A suite of guidance documents for healthcare staff to help improve palliative care for people with dementia has been released.
The seven Irish Hospice Foundation (IHF) guidance documents are designed to support healthcare staff to address specific aspects of dementia palliative care in all care settings.
They were developed by the IHF in collaboration with researchers at University College Cork to fill an identified gap in practice guidelines for people providing palliative dementia care.
Irish Hospice Foundation, Head of Healthcare Programmes Marie Lynch said: “People dying with dementia – that may or may not have co-morbidities – are a particularly vulnerable group. They require staff to have knowledge, skills, competence and confidence in both dementia and palliative care.
“Providing this care and comfort can present services with a significant challenge as each person’s journey through dementia is unique with difficulties in communication, variability in the final phase and lack of awareness about the terminal nature of dementia. While there is growing recognition of the complexities involved in this care there was a notable void in practice guidance for staff.
“These new guidelines will help to fill that void and help fulfil the IHF vision that no one should face death or bereavement without the care and support they need.”
Senior lecturer, Dr Alice Coffey led the team of researchers at the Catherine McAuley School of Nursing and Midwifery at University College Cork to produce four of the seven new guidance documents.
Dr Coffey said: “The purpose of these guidance documents is to support healthcare staff in delivering excellence in end-of-life care for people with dementia. The guidance will also assist all caregivers in understanding the palliative care needs of people with dementia. Ultimately the benefits will be to the person with dementia and to their care and comfort.”
Palliative dementia care involves supporting the person with dementia and their family to address the pain, distress and discomfort associated with advancing dementia and invite them to participate in making decisions about future care needs.
Broadcaster Valerie Cox who spent two years studying for a Master’s Degree in End-of-Life issues in UCC officially launched the documents at University College Cork.
Ms Cox said: “These guidance documents are an excellent resource for professionals in all care settings and for caregivers of persons with dementia. There are fact sheets highlighting key points to guide practice. The guidance provided is up to date and evidence based.”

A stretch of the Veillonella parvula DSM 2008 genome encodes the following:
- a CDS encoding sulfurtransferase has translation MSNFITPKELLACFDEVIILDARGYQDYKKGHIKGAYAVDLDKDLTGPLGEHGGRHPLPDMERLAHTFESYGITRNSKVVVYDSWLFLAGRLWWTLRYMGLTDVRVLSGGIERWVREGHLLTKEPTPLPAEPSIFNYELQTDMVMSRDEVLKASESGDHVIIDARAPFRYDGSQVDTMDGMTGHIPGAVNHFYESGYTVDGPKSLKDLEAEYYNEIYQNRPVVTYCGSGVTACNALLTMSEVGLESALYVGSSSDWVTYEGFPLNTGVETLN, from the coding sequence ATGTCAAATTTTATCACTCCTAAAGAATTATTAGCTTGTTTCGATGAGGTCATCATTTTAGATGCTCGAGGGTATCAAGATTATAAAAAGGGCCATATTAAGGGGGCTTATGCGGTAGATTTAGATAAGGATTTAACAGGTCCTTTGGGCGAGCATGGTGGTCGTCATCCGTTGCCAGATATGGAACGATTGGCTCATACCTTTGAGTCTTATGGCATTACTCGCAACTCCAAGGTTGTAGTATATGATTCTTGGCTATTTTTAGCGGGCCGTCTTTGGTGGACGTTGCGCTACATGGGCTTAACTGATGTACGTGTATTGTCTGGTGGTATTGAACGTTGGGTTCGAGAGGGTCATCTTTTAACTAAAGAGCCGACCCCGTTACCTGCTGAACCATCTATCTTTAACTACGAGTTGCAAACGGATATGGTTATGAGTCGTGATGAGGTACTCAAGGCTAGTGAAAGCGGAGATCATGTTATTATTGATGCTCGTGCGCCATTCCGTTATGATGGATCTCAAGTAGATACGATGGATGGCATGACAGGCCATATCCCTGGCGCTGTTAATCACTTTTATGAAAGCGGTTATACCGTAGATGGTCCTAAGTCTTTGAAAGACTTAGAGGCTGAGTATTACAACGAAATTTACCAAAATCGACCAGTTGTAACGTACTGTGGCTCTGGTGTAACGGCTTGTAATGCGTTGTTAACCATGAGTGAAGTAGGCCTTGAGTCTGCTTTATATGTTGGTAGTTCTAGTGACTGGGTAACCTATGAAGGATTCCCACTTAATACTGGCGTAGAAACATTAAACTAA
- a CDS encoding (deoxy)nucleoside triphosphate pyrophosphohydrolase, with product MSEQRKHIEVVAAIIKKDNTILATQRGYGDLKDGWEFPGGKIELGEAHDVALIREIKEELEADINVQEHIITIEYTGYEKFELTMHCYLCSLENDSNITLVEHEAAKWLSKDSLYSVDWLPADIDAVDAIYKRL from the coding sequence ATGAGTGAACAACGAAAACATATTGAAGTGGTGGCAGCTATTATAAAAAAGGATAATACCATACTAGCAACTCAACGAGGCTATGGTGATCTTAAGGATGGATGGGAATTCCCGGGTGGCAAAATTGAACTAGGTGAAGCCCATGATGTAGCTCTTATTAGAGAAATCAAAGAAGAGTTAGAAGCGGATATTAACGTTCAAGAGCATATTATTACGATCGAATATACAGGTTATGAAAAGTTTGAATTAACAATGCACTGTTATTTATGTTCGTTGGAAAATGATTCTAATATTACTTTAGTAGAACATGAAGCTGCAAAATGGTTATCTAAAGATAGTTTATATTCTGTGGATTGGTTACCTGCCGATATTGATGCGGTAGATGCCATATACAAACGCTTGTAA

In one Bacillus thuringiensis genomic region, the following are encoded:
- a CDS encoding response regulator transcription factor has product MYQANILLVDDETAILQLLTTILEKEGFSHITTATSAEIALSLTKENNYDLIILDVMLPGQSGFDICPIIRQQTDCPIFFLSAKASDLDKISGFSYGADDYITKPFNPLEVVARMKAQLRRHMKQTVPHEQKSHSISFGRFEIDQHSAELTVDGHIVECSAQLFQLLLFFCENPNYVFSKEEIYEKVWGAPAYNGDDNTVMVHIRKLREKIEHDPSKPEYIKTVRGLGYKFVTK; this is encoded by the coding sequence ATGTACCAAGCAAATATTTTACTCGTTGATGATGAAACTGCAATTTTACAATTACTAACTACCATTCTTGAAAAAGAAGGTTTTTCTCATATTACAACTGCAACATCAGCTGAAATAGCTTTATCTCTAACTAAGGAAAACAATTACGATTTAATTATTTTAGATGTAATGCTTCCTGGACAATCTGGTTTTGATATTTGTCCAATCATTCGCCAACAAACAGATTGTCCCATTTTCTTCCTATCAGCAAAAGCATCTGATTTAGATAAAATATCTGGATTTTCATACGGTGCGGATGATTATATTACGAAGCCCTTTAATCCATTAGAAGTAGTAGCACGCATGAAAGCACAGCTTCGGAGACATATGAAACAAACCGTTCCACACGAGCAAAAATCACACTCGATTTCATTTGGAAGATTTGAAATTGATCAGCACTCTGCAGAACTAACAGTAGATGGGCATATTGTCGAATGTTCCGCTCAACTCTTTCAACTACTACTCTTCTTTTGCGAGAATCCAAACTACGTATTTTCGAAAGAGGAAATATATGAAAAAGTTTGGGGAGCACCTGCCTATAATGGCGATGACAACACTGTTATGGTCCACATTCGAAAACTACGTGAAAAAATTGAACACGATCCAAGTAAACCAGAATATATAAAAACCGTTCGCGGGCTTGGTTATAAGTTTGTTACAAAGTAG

Key areas were selected as a focus for the guides:
- Facilitating discussion on future end-of-life care with a person with dementia.
- Advance care planning and advance health care directives with a person with dementia.
- Loss and grief in dementia.
- Management of hydration and nutrition.
- Pain assessment and management.
- Ethical decision making in end-of-life care and the person with dementia.
- Medication and dementia: Palliative assessment and management.
The guidance documents consider all stages of dementia and include consideration of all people impacted by dementia including young people with dementia and people with intellectual disabilities.
Case studies have been developed for the guidance documents representing scenarios that occur in clinical practice.
While recognising that each person should be cared for on an individual basis; the case studies act as guidance to healthcare staff on ways to respond in certain situations for example when a person with dementia is experiencing loss and grief.
Some case studies have been developed as a guide to illustrate the advance care planning process and the role of advance healthcare directives in practice.
Dementia is a chronic, degenerative, life-limiting illness that affects mental capacity and communication.
There are about 47,000 people living with dementia in Ireland with the number expected to triple to 132,000 over the next thirty years as the population ages.
Recent research conducted by the IHF shows that 4,200 people with dementia die in Ireland each year. About 2,310 people with dementia die in residential care settings in Ireland every year and a further 1,680 die in acute hospitals. But the national charity estimates that only 210 people with dementia die in their own homes.
A core team of eight researchers from the School of Nursing & Midwifery, Centre for Gerontology and Rehabilitation at UCC and St Luke’s Home Mahon developed the guidance documents in Pain, Hydration & Nutrition, Medication Management and Ethical Decision Making. The IHF developed the remaining three. The documents were developed as part of the Irish Hospice Foundation’s Changing Minds: Promoting Excellence in End-of-Life Care for People with Dementia programme funded by Atlantic Philantrophies. The guidance documents are available on-line to download and can be accessed here:
Hard copies of the fact sheets can be obtained by contacting: Deirdre.firstname.lastname@example.org